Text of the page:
Generous pinch of red pepper flakes
1 large onion, coarsely chopped

1 pound block extra-firm tofu
2 cups quartered mushrooms (or more if you’ve got ’em)
1 bell pepper, cut into 1″ chunks

Combine the first set of ingredients, then refrigerate for at least an hour or up to five days. Add the tofu and marinate at least half an hour or up to overnight. When you’re ready for dinner, preheat your grill or broiler. Thread the tofu, mushrooms, and peppers on skewers, brushing everything with the peanut sauce. If you’re using the broiler, you can alternately just put everything on a foil-lined baking sheet. Grill or broil, turning once until the mushrooms are cooked through and the tofu is lightly charred, about 10-15 minutes total.

1106 SO Into this Dinner

Early on in our time in DC, I discovered Teaism on an overcast and lonely afternoon of wandering around downtown. Just a few blocks off the Mall, Teaism became a go-to spot for us if we were in the city and needed lunch after going to the Portrait Gallery or one of the other Smithsonians. On this particular day, however, I fell in love with their bento boxes.

Lunch at Teaism

The contents varied from trip to trip, but the upper right hand corner remained constant: sticky rice with a nutty savory seasoning called furikake, which I loved enough to pick up a jar that then sat unused – until today.

A Damn Good Dinner

Dinner tonight was marinated and broiled tofu – worlds better than last night’s – and a packet of Trader Joe’s brown rice with furikake. Salty, savory, and so damned good. My marinade was a bit of this and that – all measures are approximate, and you should absolutely adjust as suits your tastes:
1 tablespoon tamari (or soy sauce)
1 tablespoon oyster sauce
1 tablespoon fish sauce
1 large clove garlic, pulverized by whatever means you see fit
Vegetarian alternatives to fish and oyster sauces are apparently available at ethnic food stores, but I haven’t tried them, so I make no promises. All I know is that if you marinate tofu in this stuff for half an hour and then broil it for about 8 minutes on each side, it will be all you can do to not EAT IT ALL UP.

1105 Stroganoff in Theory Only

I COOKED tonight, can you believe it?  I don’t know if it was necessarily successful, but I did make dinner and then I ate it, and I have leftovers that I might eat for breakfast tomorrow.  It just wasn’t exactly what I was expecting.  I was aiming for the flavors of a stroganoff – except with mushrooms and tofu instead of beef.  And I didn’t have sour cream.  Or heavy cream.  Or yogurt of any variety.  As you might imagine, what I ended up preparing bore absolutely no resemblance to stroganoff.

I drained and pressed a block of tofu in the fridge all day, so when I got home, I sliced half of it and topped it with a marinade of balsamic vinegar, sherry, garlic, and a little bit of olive oil.  Half an hour later, those slices of tofu went under the broiler for about 8 minutes on each side – just enough to get crispy – while I sauteed a cup or so of sliced mushrooms in butter and the remaining marinade.  In an attempt to make the sauce thicker and creamier, I added cottage cheese (I know, what was I thinking?!), which got all melty but didn’t make anything that resembled a sauce.  The end result was, well, interesting, but I ate it right up.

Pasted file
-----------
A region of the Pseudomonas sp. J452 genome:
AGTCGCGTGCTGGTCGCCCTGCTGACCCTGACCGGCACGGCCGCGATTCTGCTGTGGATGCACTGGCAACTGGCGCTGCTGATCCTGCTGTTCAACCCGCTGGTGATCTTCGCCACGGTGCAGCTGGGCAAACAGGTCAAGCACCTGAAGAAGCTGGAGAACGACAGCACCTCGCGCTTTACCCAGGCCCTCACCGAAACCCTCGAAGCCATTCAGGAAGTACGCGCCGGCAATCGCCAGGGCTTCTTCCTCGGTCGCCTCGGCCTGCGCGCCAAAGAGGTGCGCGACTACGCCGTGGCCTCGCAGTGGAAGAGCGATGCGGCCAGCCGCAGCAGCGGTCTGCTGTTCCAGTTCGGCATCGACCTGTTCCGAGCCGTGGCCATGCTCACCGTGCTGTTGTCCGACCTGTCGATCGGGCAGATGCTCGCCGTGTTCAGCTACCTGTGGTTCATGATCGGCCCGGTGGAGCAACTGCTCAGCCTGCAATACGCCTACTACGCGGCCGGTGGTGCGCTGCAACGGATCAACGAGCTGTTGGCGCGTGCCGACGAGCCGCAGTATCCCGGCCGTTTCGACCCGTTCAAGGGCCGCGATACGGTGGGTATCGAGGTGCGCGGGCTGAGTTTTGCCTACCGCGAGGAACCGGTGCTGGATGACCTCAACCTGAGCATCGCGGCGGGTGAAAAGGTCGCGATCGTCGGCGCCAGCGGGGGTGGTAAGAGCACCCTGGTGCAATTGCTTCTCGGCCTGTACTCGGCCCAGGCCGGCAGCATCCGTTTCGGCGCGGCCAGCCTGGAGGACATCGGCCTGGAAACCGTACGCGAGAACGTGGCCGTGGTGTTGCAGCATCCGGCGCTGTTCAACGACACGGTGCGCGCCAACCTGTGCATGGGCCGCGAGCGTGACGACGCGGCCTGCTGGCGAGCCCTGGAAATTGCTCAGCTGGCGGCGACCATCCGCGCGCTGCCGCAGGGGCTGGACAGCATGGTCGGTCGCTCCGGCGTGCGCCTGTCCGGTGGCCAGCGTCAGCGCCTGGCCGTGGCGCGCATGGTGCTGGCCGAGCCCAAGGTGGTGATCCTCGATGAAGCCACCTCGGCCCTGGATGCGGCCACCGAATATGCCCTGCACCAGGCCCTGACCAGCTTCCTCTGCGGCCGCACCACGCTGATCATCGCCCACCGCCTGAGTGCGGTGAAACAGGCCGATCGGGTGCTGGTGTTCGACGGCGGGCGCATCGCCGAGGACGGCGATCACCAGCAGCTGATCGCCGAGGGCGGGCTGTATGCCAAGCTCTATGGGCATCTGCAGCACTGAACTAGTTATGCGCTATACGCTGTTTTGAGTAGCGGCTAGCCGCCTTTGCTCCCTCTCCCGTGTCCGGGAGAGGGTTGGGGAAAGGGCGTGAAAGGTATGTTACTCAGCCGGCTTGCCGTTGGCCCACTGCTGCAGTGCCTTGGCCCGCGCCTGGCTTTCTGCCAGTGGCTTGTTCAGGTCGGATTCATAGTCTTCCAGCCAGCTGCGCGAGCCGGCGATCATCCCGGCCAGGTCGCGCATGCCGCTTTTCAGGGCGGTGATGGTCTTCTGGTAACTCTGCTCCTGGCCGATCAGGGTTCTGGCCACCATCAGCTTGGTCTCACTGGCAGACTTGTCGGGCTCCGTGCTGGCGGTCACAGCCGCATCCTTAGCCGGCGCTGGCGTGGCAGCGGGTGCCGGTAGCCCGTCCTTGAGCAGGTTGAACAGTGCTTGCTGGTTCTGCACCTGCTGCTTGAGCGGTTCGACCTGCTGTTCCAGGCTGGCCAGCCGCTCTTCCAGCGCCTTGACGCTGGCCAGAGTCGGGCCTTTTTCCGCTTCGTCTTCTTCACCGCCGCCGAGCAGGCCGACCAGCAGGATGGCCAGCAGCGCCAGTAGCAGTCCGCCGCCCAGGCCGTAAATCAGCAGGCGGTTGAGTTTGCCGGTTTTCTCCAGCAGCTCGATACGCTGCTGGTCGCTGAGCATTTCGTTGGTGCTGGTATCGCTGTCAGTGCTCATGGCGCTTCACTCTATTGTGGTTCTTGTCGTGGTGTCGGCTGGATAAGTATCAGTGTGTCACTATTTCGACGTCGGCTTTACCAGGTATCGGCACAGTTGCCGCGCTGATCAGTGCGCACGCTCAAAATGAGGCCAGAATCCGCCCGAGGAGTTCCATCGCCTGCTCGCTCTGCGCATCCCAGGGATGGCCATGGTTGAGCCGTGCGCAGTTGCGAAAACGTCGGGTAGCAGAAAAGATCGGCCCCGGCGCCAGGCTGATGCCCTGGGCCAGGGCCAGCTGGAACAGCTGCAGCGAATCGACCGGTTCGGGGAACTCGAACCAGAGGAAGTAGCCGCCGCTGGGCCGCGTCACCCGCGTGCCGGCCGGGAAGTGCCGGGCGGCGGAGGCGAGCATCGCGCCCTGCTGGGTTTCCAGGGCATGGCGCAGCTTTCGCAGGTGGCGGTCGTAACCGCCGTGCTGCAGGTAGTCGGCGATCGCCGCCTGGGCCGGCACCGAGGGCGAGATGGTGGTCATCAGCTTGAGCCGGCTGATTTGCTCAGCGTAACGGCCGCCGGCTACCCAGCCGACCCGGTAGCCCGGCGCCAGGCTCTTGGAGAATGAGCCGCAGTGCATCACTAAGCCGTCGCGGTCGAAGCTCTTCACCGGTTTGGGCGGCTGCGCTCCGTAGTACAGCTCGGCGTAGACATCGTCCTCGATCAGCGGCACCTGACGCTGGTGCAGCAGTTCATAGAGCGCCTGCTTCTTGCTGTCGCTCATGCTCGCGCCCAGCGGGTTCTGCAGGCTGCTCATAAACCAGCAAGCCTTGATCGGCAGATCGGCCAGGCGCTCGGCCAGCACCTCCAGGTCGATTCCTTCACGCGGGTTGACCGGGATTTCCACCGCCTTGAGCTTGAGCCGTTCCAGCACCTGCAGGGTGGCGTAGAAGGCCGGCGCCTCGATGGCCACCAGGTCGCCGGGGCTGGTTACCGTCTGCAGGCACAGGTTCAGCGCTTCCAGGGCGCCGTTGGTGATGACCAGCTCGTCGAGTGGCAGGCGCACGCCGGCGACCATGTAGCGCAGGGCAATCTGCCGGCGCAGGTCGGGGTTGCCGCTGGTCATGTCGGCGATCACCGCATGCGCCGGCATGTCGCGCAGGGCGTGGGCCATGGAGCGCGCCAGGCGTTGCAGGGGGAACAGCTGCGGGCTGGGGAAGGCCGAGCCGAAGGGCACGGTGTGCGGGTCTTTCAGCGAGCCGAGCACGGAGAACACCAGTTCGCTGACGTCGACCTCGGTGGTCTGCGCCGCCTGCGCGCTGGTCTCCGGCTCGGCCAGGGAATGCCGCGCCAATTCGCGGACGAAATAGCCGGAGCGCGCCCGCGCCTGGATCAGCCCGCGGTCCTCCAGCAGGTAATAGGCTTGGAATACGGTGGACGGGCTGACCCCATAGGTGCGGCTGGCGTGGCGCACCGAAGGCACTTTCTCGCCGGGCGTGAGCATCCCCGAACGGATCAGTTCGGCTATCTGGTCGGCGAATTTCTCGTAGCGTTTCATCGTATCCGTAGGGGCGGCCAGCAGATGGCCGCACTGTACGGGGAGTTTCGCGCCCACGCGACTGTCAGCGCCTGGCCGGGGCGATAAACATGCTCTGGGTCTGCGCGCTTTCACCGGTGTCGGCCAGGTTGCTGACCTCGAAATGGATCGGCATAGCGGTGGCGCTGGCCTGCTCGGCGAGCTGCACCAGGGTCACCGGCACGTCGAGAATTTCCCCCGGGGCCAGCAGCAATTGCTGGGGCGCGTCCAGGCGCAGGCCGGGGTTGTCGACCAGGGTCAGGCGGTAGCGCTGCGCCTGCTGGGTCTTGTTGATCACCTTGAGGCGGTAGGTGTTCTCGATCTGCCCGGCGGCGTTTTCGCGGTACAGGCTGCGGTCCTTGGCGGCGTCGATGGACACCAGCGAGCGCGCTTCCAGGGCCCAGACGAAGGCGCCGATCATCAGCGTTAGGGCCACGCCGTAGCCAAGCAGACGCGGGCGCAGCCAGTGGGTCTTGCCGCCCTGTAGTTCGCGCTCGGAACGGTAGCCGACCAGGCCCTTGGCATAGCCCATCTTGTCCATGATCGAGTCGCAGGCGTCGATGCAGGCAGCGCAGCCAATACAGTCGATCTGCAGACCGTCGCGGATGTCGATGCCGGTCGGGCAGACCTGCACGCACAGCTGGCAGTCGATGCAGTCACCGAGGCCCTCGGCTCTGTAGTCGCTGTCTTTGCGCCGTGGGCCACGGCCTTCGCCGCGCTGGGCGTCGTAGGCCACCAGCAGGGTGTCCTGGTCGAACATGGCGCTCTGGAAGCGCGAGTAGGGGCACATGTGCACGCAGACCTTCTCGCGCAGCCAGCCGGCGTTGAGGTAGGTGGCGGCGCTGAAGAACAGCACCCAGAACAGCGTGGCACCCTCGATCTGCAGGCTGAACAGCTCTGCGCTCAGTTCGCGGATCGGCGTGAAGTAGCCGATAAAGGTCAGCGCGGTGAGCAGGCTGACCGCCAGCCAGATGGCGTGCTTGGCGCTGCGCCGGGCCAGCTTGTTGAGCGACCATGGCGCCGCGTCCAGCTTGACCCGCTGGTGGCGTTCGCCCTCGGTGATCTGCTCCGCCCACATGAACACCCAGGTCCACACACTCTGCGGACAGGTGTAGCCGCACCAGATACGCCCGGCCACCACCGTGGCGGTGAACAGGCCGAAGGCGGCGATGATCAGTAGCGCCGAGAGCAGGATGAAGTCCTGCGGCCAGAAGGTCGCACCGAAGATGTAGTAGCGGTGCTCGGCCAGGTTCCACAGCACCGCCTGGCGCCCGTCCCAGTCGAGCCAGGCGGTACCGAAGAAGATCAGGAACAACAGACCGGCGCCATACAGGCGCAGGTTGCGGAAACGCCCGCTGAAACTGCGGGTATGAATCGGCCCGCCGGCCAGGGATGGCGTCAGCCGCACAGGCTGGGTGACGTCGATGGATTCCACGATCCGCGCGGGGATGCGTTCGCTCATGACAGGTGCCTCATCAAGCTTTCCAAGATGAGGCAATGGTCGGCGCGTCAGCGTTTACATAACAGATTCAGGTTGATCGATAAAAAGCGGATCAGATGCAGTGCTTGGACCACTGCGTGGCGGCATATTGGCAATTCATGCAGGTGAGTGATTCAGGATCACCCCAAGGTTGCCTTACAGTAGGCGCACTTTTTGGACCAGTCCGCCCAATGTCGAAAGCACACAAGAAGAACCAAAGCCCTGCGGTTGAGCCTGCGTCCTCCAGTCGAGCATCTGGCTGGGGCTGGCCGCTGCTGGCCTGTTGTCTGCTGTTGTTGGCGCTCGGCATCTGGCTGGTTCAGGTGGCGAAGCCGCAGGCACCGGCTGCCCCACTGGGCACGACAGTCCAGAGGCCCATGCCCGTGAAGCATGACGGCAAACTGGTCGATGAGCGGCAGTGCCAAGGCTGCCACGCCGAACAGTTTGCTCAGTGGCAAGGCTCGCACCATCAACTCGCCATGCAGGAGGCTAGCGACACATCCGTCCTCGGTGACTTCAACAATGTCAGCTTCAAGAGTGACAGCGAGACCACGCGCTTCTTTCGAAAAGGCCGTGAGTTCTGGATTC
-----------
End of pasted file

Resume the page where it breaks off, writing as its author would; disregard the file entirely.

What I should have made:
Mushroom stroganoff from Food Network

1022 Happy mouths, happy friends.

@ Jolly Pumpkin
Photo by ryanbmolloy

I’m really having a hard time figuring out the best part of tonight. Was it the red chile tofu sandwich at Jolly Pumpkin? The trio of dips split by a trio of friends? The fact that I successfully ate something other than oatmeal or soup? Perhaps it was Shane’s walleye, which he later said he wished he could just eat forever without stopping. If walleye become an endangered species, you can blame him.

Photo by surlygirl

Or was it Laurie’s first visit to Zingerman’s? We were plied with anchovies, cheese, and four or five kinds of ham, culminating with jamón ibérico. Jamón ibérico! $200 per pound! Cue the sounds of angelic delight. And then we went Next Door and tried chocolate studded with cacao nibs, and were told that we were basically making more chocolate in our mouths as we ate.

Chocolates at Zingerman's

Happy mouths, happy friends.

1011 Braise and Broil

Tonight’s dinner was all improv, all the time.  I bought an ambercup squash at the market the other weekend with the intention of Trying a New Vegetable – and then it sat neglected on the windowsill until tonight, when I needed something to go with the tofu that I’d also bought the other weekend with the intention of Trying Something New with Tofu.  Are you sensing a theme here?

Using a modification of my previous recipe, I marinated a block of extra-firm tofu, then peeled and cubed the squash, which went into the new enameled pot on the stove along with an onion, butter, and apple cider. I had in mind cubes of soft sweetened squash, but ended up with a bright orange mash – which was just fine. The tofu took about 20 minutes under the broiler in the toaster oven, and then we had an excellent dinner full of fall colors.

For the tofu:
16 oz package extra-firm tofu, drained and pressed
1/8 cup tamari + more to taste
1/8 cup oyster sauce
1/8 cup fish sauce
1/16 cup vegetable oil